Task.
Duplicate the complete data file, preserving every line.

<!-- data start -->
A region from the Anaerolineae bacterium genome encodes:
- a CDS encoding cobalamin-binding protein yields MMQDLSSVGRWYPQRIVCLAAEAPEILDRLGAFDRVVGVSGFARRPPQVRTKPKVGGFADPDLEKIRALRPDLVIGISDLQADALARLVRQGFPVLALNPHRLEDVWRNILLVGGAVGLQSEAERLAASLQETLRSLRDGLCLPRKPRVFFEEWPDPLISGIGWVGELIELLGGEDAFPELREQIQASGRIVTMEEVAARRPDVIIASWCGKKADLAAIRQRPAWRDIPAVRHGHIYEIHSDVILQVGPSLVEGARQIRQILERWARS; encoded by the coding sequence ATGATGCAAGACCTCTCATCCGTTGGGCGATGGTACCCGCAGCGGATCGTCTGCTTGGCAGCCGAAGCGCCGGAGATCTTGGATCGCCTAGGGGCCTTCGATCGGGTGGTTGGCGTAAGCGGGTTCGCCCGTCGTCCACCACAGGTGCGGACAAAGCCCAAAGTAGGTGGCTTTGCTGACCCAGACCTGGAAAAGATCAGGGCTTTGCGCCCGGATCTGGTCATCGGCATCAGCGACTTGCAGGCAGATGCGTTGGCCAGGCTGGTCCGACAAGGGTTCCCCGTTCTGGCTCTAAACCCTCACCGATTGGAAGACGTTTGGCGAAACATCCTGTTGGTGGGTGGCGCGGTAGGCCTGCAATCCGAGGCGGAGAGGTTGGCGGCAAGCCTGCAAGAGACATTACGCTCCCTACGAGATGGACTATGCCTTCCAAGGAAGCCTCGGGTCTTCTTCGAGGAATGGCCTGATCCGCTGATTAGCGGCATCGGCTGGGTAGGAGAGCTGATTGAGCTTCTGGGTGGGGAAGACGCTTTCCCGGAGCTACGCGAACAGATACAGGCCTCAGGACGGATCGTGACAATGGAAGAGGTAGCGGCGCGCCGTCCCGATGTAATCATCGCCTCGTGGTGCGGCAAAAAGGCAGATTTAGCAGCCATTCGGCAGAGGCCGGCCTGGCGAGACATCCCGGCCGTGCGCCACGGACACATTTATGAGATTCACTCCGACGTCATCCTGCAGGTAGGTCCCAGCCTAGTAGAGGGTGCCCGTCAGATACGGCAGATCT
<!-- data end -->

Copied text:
A region from the Anaerolineae bacterium genome encodes:
- a CDS encoding cobalamin-binding protein yields MMQDLSSVGRWYPQRIVCLAAEAPEILDRLGAFDRVVGVSGFARRPPQVRTKPKVGGFADPDLEKIRALRPDLVIGISDLQADALARLVRQGFPVLALNPHRLEDVWRNILLVGGAVGLQSEAERLAASLQETLRSLRDGLCLPRKPRVFFEEWPDPLISGIGWVGELIELLGGEDAFPELREQIQASGRIVTMEEVAARRPDVIIASWCGKKADLAAIRQRPAWRDIPAVRHGHIYEIHSDVILQVGPSLVEGARQIRQILERWARS; encoded by the coding sequence ATGATGCAAGACCTCTCATCCGTTGGGCGATGGTACCCGCAGCGGATCGTCTGCTTGGCAGCCGAAGCGCCGGAGATCTTGGATCGCCTAGGGGCCTTCGATCGGGTGGTTGGCGTAAGCGGGTTCGCCCGTCGTCCACCACAGGTGCGGACAAAGCCCAAAGTAGGTGGCTTTGCTGACCCAGACCTGGAAAAGATCAGGGCTTTGCGCCCGGATCTGGTCATCGGCATCAGCGACTTGCAGGCAGATGCGTTGGCCAGGCTGGTCCGACAAGGGTTCCCCGTTCTGGCTCTAAACCCTCACCGATTGGAAGACGTTTGGCGAAACATCCTGTTGGTGGGTGGCGCGGTAGGCCTGCAATCCGAGGCGGAGAGGTTGGCGGCAAGCCTGCAAGAGACATTACGCTCCCTACGAGATGGACTATGCCTTCCAAGGAAGCCTCGGGTCTTCTTCGAGGAATGGCCTGATCCGCTGATTAGCGGCATCGGCTGGGTAGGAGAGCTGATTGAGCTTCTGGGTGGGGAAGACGCTTTCCCGGAGCTACGCGAACAGATACAGGCCTCAGGACGGATCGTGACAATGGAAGAGGTAGCGGCGCGCCGTCCCGATGTAATCATCGCCTCGTGGTGCGGCAAAAAGGCAGATTTAGCAGCCATTCGGCAGAGGCCGGCCTGGCGAGACATCCCGGCCGTGCGCCACGGACACATTTATGAGATTCACTCCGACGTCATCCTGCAGGTAGGTCCCAGCCTAGTAGAGGGTGCCCGTCAGATACGGCAGATCT